Are you a manager in a business venture or company?
Would you do like to see it operating smoothly and more efficiently?
Efficiency is defined as attainment of the desired results without waste.
How can this be achieved?
If you demand perfection of everyone and set up rules and regulations to enforce your requirements, you may soon encounter a reaction of resentment if not open rebellion.
But is it wrong to expect your workers continually to do better and better?
Nevertheless, this invitation of to striving to be be better must be kept on the right path and in the right mental attitude.
Only then can your workers spend their work days in a happy, productive and satisfying manner.
Efficient handling of your workforce takes more than a list of cold rules and regulations.
It takes patient education on your part, a readiness to give personal demonstrations of how things should be done.
Then, too, you have to take into account the age, ability and emotional makeup of each worker, and give to each one just the right kind of encouragement and help.
From this you begin to see that the wastage that combats genuine efficiency is not merely waste of time and material.
It includes waste and wear of the precious human assets that go to make up your work force.
Bosses often do not take this most vital asset of their organization into full account.
Their programs of efficiency are devoid of humane consideration.
While it is true that no manager can afford to countenance laziness or heedlessness, they should realize that pressuring people or expecting too much of them is not the way of efficiency.
The highest standard of work will be performed by those who are in a happy, contented frame of mind.
Such ones will be willing to accept correction when deserved, as long as they are also receiving commendation for jobs well done.
And when they do make an infrequent blunder, patient training, and not just the crack of a whip-like tongue, will work wonders.
The manager must be convinced that, of all the assets of the organization under him or her, human resource is the most valuable; for it has a marvelous potential of intelligence, resourcefulness and adaptability.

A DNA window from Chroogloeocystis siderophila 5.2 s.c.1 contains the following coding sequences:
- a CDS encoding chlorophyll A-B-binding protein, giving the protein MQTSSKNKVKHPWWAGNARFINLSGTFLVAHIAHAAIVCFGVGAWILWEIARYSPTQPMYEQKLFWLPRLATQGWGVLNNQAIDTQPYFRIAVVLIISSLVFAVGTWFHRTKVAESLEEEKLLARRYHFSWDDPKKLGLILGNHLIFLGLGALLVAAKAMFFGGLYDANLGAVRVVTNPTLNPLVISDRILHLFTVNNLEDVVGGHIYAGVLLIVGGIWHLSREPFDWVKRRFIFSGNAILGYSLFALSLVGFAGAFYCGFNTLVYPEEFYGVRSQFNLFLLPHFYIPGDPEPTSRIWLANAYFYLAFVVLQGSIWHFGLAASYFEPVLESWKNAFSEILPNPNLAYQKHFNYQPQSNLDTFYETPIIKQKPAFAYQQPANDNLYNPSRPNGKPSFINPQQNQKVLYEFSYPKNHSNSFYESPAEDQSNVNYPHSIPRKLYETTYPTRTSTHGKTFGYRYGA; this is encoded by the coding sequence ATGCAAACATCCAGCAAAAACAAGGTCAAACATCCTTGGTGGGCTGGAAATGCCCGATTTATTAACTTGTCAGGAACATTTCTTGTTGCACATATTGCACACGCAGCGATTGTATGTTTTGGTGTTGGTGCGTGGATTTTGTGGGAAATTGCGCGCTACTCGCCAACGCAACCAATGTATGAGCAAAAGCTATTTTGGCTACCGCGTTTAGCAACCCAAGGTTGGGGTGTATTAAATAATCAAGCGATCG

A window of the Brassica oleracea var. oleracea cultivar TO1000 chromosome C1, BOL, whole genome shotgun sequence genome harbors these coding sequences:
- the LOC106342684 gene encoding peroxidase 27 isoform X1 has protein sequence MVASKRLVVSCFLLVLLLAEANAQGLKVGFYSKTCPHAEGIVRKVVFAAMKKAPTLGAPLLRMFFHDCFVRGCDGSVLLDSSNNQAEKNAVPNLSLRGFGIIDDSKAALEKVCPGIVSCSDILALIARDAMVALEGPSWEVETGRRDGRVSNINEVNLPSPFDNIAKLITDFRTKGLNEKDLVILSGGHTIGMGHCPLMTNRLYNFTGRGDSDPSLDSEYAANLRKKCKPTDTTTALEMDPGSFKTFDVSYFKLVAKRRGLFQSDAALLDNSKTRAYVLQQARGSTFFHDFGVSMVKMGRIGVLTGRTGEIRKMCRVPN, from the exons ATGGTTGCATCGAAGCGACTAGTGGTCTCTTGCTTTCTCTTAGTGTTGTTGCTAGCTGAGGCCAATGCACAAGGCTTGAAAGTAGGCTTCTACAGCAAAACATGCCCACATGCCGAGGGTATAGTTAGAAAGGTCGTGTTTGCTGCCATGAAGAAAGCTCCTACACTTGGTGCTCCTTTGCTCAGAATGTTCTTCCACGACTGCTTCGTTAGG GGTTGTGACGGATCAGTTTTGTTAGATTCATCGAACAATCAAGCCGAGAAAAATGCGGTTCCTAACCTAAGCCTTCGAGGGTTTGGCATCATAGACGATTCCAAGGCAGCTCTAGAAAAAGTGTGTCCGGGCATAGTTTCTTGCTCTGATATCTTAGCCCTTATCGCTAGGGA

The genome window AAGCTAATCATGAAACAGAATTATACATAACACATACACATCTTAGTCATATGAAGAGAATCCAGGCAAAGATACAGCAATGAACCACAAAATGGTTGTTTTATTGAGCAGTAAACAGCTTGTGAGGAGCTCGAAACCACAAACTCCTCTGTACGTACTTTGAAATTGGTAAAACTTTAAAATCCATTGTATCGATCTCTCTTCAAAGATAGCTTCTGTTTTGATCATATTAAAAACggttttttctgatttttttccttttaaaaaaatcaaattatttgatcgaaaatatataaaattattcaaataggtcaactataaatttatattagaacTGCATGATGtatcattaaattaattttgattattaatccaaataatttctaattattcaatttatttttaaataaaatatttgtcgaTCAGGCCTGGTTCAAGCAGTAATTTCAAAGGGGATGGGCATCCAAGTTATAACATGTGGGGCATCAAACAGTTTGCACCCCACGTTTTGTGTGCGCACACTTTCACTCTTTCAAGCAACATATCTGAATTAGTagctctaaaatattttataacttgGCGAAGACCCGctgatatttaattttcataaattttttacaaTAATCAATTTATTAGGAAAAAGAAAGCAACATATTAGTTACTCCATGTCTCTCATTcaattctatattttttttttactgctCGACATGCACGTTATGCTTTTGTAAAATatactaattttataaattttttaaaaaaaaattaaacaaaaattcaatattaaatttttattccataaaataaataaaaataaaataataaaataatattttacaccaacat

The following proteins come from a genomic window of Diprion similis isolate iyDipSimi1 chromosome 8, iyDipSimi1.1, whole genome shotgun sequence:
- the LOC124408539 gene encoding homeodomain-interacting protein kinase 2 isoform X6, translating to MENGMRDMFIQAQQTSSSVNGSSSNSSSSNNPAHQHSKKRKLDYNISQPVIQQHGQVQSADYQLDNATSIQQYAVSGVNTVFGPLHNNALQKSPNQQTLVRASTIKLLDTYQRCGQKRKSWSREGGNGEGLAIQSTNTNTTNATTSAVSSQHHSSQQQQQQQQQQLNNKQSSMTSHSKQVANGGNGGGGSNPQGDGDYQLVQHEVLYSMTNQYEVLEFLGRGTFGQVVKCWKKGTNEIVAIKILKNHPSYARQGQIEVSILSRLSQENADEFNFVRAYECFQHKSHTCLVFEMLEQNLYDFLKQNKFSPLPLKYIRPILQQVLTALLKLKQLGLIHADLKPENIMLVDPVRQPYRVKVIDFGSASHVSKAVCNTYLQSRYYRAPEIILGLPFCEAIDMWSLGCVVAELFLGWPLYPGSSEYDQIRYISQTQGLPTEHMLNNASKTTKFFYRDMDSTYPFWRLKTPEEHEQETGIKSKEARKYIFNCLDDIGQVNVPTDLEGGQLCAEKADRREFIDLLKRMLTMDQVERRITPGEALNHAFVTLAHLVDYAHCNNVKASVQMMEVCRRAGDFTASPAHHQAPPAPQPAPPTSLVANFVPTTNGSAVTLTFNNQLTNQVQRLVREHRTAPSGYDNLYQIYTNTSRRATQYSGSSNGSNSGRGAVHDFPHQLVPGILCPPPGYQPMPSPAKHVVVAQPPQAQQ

The finest machines in the world are useless without the know-how and technique of the men and women required to operate them.
So he will be concerned about their well-being, their mental and emotional as well as their physical health.
He or she must strive to maintain a relationship with each one of them on a level that accords with the proper dignity of human relations.
It is well known that when machines are continually operated at speeds beyond those for which they were built, the life of the machines is drastically shortened and costly repair bills make their appearance.
This reminds us that machines are usually started off, when new, at comparatively low speeds, and then gradually stepped up to maximum speed as time goes on.
The wise operator knows when they have reached the safe maximum speed.
Though humans are not machines, the manager can expect each worker gradually to build up his or her efforts to maximum efficiency, and will perceive when the safe peak of efficiency has been reached in each individual case.
That safe peak is the tempo of production at which the worker can continue indefinitely without undue physical or mental strain.
Thus, while a manager will work hard to keep waste at a minimum and guard against slothfulness, he knows that he cannot produce perfection out of imperfection.
Such tactics in this respect only promote the selfish nature of yours workers mentality rather than teamwork.
Thus producing ruthless competitions, hatreds, stomach ulcers and a host of other ills—in a word, vanity.
Such a working environment can only serve to damage the efficiency of your workforce.